Depending on your grading guidelines, you might want to let students know about the markings.. Most likely they will figure it out anyway. Will you allow students to fix wrong answers after they have been marked? Can you give half points for corrected answers after you’ve marked questions incorrect. This provides a good learning opportunity for students and also gives you data about what students need additional prompting or support to answer the questions. 

Depending on the assignment and how I am supporting students, there are times I can also grade entire worksheets while also supporting students. For example, if I am reading math questions to a student, I might be able to grade some questions while he/she is figuring out the computation. 

If you are already looking at students’ work as they complete assignments, you might as well use that time to grade a few problems here and there, too. 

What Not To Do: Even if your whole class is working quietly, I do not suggest sitting at your desk to grade assignments. I think it is vital that teachers circulate the classroom and check in on students. This informal data you can collect as you help students is invaluable to you as the teacher, and your support can help students understand a concept and better complete a task. As tempting as it is, don’t take away your students’ time with you to complete your grading.

#3 Grading Tip For Teachers: Use Rubrics

A picture of a rubric with different weight  for each category. The text says, use rubrics to grade."
Each column is weighted at certain percentages. The lowest score a student can receive is a 50% in the above example.

Rubrics can be such a helpful tool for both teachers and students. When rubrics are designed specifically around an assignment (or type of assignment) I find that I can grade quicker. This is especially true for writing assignments or larger projects. 

When I design a rubric. I try to list the criteria in the order that they will most likely appear as I grade. This means that as I go through the assignment, I can mark the rubric as I go. For example, for a writing assignment. I include the topic sentence as the first part of my rubric. 

One of my favorite tips about rubrics is that the lowest rating on a rubric does not need to be 0. I usually weigh each of my columns so that students don’t automatically receive a failing grade for missing one or two parts of the assignment.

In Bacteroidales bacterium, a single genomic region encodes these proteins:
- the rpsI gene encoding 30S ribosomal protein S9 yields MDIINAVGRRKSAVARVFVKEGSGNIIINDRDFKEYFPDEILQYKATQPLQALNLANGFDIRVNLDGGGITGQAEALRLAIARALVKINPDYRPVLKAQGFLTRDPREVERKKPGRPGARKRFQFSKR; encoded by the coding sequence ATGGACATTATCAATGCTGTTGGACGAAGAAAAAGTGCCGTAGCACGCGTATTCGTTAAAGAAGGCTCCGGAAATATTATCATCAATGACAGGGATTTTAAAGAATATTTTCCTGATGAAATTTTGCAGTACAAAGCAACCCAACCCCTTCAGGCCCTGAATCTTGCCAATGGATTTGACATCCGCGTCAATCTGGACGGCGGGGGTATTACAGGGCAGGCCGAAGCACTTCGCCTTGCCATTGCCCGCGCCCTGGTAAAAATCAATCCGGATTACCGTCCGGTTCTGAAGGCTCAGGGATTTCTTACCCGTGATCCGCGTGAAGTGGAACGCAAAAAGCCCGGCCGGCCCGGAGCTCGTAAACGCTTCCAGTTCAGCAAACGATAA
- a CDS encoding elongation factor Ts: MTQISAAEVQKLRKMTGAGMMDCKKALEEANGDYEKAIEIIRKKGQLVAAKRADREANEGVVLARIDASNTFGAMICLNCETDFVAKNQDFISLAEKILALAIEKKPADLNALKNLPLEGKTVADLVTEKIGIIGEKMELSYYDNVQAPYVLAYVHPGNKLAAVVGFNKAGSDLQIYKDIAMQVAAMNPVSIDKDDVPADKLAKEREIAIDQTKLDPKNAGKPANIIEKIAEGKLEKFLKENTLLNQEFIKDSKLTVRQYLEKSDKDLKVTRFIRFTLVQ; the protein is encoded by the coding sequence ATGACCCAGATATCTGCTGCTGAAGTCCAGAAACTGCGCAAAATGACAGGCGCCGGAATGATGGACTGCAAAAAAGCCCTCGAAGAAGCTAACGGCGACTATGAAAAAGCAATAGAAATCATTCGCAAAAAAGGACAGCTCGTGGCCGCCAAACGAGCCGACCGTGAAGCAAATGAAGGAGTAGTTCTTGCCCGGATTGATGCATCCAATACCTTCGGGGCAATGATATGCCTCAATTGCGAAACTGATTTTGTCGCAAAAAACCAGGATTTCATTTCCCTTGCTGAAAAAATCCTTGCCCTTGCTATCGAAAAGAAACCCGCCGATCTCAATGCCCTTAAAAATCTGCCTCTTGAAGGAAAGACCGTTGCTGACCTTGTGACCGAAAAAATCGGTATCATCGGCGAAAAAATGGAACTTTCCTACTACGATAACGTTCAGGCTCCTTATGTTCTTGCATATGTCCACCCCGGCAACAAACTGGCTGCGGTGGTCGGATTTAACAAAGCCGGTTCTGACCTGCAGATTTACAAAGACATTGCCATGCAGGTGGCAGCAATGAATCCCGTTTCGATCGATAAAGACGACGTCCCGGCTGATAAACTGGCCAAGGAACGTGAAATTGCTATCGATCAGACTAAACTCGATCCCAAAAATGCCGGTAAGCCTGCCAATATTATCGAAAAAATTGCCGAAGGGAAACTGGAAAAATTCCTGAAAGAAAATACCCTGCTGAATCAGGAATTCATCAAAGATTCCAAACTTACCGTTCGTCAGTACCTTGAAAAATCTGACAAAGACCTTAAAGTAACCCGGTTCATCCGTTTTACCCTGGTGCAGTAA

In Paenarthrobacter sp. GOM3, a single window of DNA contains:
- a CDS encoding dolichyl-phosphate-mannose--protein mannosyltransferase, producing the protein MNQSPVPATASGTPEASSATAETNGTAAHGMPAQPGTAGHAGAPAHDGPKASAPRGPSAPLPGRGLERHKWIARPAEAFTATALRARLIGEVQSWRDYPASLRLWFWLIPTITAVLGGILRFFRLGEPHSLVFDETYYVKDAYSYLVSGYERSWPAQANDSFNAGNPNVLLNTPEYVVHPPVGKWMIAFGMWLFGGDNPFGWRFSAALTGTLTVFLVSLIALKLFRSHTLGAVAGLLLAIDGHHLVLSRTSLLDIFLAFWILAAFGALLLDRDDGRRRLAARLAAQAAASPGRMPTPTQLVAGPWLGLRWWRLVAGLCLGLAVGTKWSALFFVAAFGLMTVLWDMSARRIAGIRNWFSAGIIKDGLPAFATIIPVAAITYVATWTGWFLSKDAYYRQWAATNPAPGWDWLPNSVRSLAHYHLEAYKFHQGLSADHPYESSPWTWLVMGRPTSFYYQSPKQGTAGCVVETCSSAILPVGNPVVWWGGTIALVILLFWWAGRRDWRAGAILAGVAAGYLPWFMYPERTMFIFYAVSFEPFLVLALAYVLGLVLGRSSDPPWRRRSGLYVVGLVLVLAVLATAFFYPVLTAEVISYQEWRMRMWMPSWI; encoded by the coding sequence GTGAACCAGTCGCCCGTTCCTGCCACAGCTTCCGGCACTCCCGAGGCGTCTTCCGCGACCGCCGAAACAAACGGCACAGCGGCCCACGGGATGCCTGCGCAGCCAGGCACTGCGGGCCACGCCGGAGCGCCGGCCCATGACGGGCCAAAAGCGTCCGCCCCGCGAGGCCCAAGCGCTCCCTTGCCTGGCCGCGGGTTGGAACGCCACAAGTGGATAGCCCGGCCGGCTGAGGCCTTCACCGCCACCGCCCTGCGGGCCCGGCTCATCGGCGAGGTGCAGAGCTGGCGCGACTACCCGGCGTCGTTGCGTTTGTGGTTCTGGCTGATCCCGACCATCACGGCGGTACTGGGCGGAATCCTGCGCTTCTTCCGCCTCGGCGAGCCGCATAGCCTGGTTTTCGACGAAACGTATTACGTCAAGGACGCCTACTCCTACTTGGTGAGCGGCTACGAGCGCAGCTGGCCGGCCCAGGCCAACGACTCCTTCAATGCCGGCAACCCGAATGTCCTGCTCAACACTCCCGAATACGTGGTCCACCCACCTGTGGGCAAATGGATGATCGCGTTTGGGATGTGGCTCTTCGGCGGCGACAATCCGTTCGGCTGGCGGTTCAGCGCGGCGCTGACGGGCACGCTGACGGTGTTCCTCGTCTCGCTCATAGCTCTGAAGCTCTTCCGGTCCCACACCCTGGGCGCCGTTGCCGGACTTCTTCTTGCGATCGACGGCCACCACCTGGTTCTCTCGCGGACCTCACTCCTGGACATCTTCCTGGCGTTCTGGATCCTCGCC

What this means is that for writing a topic sentence there are 3 options for me to mark: not yet, still developing, or developed. Instead of assigning the 3 columns a points score of 0,1, and 2, I first decide what percentages I want each column to be. You might consider selecting the lowest score to be a 50%, the mid score a 70% and the highest score a 100%. Therefore, on the rubric, for the topic sentence, students will receive a 1, 1.4, or a 2. 

You can also provide more or less points for each row of your scale. For example, I usually put the least emphasis on spelling and conventions in students’ writing and more emphasis on their ability to use text evidence to justify their answers. It is possible that the top score for justification might be 4 points while the top score for conventions is only 1 or 2 points. I figure out the remaining scores by using the given percentages. 

As the school year goes by, feel free to adjust the percentages of your rubrics. Maybe at the beginning of the year, the lowest possible score was a 50% but once students have had additional practice you change the lowest possible score to a 40%. Either way, mathematically, it is easier to improve from a 50% than from a 0. 

What Not to Do: Don’t hold on to rubrics without sharing the information with your students. In fact, it is best to show students the rubric ahead of time so they understand expectations. By handing back the assignment with a rubric, students can see exactly where they need to focus to improve.

#4 Grading Tip For Teachers: Set Aside Grading Time